Taliban touts success in Kunduz offensive


Taliban fighters with a captured Afghan Army Humvee in Kunduz province, Afghanistan
The Afghan Taliban is trumpeting its recent success in the northern province of Kunduz as security forces struggle to drive back the jihadist group from the provincial capital.

The Taliban released a video today titled “Kunduz and Renewed Resolve” that shows its fighters in control of Afghan security forces’ outposts, captured security personnel, and vehicles and weapons seized during the fighting. The title of the video is a play on the the name of the Taliban’s newly-launched spring offensive, which is called Azm and means resolve or determination. [See LWJ report, Afghan Taliban announces new ‘spring operations’.]

The five minute and thirty-seven second long video was produced by Al Emarah Studio, which is “part of the Multimedia Branch of Islamic Emirate of Afghanistan’s Cultural Commission,” the Taliban stated on its website, Voice of Jihad. The video highlights “the recent victories, conquests and war booty attained by Mujahideen in the initial days of annual spring campaign dubbed ‘Azm’ (Resolve/Determination).”

Taliban fighters are shown patrolling in the Imam Sahib district, which is said to be under the group’s control. Taliban fighters are also videotaped inside and outside of several military and police outposts that were captured during the recent fighting.

The Taliban also displayed several US-supplied Humvees used by the Afghan Army and Ford 150 pickup trucks used by the Afghan police that were taken during the fighting. Also shown were captured assault rifles, machine guns, and an assortment of ammunition.

Additionally, the Taliban briefly showed at least 10 Afghan security personnel who were captured. Days after the fighting began in Kunduz, the jihadist group said that it had captured 55 security personnel, most of whom were Arbakis, or members of the tribal police.

The Taliban launched its offensive in the districts of Imam Sahib, Aliabad, and Qala-i-Zal as well as other areas of Kunduz late last week. The jihadist group is said to have advanced to within miles of the provincial capital of Kunduz city. After the Taliban offensive was launched, the head of the provincial council estimated that more than 65 percent of the province was under Taliban control. [See LWJ report, Taliban launch offensive in northern Afghan province.]

The Afghan military is said to have moved forces into Kunduz to counter the Taliban push but, according to a report in RFE/RL, security forces have been unsuccessful in dislodging the jihadist group from the Gor Tepa area in Kunduz city and other districts which fell. The governor of Kunduz told RFE/RL that Afghan forces faced an uphill battle against the Taliban without the support of US troops.

The US and NATO end its combat mission in Afghanistan in December 2014 and the limited number of forces have shifted to an advise and support role. Less than 10,000 US troops and several thousand NATO personnel remain in Afghanistan. As the US withdrew the bulk of its forces last year, the Taliban stepped up operations in southern, western, and eastern Afghanistan and have taken control of several districts and currently contests others throughout the country.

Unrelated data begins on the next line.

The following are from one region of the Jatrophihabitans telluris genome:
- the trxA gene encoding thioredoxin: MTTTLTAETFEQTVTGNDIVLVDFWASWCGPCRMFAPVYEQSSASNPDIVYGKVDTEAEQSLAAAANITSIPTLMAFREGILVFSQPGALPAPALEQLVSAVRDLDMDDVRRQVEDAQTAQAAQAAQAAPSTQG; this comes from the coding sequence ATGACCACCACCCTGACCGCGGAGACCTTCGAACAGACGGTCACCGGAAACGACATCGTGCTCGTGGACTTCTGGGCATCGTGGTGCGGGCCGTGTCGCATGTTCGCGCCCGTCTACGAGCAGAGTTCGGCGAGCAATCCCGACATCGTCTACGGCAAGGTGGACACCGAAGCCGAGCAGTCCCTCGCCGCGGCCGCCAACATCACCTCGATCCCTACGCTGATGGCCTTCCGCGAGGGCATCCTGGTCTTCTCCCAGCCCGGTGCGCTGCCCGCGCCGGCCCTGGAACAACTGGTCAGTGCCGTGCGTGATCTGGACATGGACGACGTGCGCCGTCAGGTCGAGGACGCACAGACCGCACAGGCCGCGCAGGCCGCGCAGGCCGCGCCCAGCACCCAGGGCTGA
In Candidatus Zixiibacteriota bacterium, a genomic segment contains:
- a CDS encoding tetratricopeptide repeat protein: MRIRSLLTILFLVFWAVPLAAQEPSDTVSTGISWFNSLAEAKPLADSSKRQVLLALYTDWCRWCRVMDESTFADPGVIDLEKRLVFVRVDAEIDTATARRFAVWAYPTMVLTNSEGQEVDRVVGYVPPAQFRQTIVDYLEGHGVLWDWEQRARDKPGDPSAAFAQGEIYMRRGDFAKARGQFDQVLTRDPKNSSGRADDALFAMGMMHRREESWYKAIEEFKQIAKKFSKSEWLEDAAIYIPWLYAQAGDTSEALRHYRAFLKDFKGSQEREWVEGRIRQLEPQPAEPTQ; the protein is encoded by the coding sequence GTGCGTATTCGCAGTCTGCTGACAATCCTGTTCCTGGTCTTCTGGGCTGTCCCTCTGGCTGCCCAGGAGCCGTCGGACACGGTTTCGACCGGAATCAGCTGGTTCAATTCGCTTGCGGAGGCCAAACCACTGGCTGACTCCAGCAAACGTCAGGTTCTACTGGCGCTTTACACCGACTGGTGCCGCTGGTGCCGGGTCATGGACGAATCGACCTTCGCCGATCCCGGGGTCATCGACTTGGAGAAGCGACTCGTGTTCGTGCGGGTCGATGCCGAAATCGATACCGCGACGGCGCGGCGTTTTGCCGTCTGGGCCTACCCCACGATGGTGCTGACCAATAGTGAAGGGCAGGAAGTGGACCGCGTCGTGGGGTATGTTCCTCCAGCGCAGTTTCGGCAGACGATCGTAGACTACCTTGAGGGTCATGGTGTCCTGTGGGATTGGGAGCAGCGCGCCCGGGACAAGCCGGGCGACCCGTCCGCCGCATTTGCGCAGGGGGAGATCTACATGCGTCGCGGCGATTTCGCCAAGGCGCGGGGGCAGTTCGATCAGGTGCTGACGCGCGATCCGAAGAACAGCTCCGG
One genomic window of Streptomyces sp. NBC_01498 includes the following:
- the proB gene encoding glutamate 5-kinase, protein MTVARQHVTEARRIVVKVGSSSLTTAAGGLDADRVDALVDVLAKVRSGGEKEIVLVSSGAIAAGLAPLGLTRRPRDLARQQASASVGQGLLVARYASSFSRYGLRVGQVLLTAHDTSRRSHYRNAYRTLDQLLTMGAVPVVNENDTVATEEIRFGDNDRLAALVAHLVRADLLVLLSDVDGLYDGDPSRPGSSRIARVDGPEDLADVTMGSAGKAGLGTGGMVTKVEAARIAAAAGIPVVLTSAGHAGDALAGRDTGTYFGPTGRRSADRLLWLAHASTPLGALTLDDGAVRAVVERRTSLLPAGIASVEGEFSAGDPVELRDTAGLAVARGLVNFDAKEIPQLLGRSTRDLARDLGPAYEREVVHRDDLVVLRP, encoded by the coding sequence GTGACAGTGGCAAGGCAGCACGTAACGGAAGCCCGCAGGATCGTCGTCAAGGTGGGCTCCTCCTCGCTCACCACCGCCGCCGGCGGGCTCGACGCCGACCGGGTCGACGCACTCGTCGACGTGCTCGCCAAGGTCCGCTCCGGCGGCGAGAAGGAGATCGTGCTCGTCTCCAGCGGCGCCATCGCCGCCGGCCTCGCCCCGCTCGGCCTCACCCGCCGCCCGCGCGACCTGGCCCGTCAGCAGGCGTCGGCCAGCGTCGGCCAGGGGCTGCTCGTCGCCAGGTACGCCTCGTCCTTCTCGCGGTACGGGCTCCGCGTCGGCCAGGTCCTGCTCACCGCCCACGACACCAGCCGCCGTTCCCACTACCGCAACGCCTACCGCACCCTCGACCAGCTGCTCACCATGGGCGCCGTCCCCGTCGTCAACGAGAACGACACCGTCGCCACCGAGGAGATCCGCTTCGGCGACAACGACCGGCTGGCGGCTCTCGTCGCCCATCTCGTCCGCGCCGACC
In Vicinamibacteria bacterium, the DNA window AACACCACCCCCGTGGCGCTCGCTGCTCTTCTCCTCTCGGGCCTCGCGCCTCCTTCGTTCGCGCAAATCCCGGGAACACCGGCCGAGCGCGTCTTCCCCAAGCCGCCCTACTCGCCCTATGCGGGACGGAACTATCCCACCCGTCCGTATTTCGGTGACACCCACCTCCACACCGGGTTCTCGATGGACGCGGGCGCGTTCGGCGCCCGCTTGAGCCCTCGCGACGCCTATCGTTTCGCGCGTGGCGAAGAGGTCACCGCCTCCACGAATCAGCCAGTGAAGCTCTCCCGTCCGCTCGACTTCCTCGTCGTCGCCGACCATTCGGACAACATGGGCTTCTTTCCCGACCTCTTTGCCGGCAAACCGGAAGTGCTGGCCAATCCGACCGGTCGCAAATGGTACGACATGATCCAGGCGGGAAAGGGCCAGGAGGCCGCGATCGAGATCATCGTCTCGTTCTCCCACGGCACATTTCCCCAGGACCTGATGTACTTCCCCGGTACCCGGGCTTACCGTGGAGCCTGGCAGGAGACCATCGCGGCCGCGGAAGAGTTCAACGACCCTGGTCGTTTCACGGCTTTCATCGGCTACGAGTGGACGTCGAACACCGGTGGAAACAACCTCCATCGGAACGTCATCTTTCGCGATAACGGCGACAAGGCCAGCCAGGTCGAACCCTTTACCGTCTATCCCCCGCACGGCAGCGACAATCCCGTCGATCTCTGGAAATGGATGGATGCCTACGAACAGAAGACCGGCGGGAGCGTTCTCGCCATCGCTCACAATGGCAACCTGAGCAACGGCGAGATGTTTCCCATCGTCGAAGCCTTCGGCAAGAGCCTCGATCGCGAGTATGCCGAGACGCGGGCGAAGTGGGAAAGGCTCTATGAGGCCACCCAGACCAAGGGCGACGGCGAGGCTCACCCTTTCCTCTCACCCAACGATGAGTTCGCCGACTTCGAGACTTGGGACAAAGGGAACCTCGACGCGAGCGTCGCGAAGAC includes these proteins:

Screen shots from the Taliban video from Kunduz province

Taliban fighters operating at Afghan military bases:





Afghan prisoners:


Equipment and weapons seized:




Bill Roggio is a Senior Fellow at the Foundation for Defense of Democracies and the Editor of FDD's Long War Journal.

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  • mike merlo says:

    Huge huge mistake by US, NATO & Coalition Forces for not immediately stepping in with as much Force/Violence as they could possibly bring to bear

  • Dannyboy666 says:

    All Vehicles from The USA, should have GPS’s installed, in case of Capture, They can track them…

  • Jo Flemings says:

    If these people think for a moment that as long as an American soldier stands on Afghani soil that we will back down one expletive iota they are so SORELY mistaken. Not all of us are McQuicky types, not all of us are faint of heart, and not all of us run when the cause and conditions seems to be less than expedient for our self-serving interests. We have the same mettle in our souls that our crusader forebears had in Spain, and we will not yield or brook with evil.

  • Jo Flemings says:

    Watch the Russians.

  • Mike Smith says:

    For how many decades?

  • Mike Smith says:

    I think you mean “Afghan” soil. An Afghani is a unit of currency, like a Euro or a Dollar.

  • SolomonB says:

    Jo Fleming,

    Great speech! What a brave and wise internet-warrior you are! We are all scared to death now that we read your speech.

  • Suy says:

    I have been there in 2010. For six months we “tried” to train, mentor and assist the A.N.A. and had some succes is recapturing Chahar Dara district and even built a FOB so this area could be controlled. But now, five years later, all of our efforts and the effort and sacrifices of so many more were all in vain. It’s painful just to watch and wait until everything is wasted. And in the meantime, our government is cutting the budget for Defense even further. And I thought we were already at the lowest point possible. What does it still mean to be a soldier these days?


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